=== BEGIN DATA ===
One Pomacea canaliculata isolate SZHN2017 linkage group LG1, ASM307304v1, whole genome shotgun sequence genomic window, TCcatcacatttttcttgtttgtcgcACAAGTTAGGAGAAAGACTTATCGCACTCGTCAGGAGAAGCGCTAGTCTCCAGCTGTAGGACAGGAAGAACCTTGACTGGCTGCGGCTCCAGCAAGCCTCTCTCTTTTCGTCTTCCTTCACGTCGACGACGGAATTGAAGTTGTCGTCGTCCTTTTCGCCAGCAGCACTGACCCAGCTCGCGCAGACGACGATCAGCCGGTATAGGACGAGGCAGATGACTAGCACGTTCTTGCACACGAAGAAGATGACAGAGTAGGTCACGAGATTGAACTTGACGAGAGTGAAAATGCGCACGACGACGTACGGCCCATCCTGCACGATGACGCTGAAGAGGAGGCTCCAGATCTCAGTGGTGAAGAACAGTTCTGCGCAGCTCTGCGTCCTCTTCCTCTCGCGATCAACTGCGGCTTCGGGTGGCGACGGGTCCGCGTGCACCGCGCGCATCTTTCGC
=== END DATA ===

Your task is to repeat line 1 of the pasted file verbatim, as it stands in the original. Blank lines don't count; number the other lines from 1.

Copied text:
One Pomacea canaliculata isolate SZHN2017 linkage group LG1, ASM307304v1, whole genome shotgun sequence genomic window, TCcatcacatttttcttgtttgtcgcACAAGTTAGGAGAAAGACTTATCGCACTCGTCAGGAGAAGCGCTAGTCTCCAGCTGTAGGACAGGAAGAACCTTGACTGGCTGCGGCTCCAGCAAGCCTCTCTCTTTTCGTCTTCCTTCACGTCGACGACGGAATTGAAGTTGTCGTCGTCCTTTTCGCCAGCAGCACTGACCCAGCTCGCGCAGACGACGATCAGCCGGTATAGGACGAGGCAGATGACTAGCACGTTCTTGCACACGAAGAAGATGACAGAGTAGGTCACGAGATTGAACTTGACGAGAGTGAAAATGCGCACGACGACGTACGGCCCATCCTGCACGATGACGCTGAAGAGGAGGCTCCAGATCTCAGTGGTGAAGAACAGTTCTGCGCAGCTCTGCGTCCTCTTCCTCTCGCGATCAACTGCGGCTTCGGGTGGCGACGGGTCCGCGTGCACCGCGCGCATCTTTCGC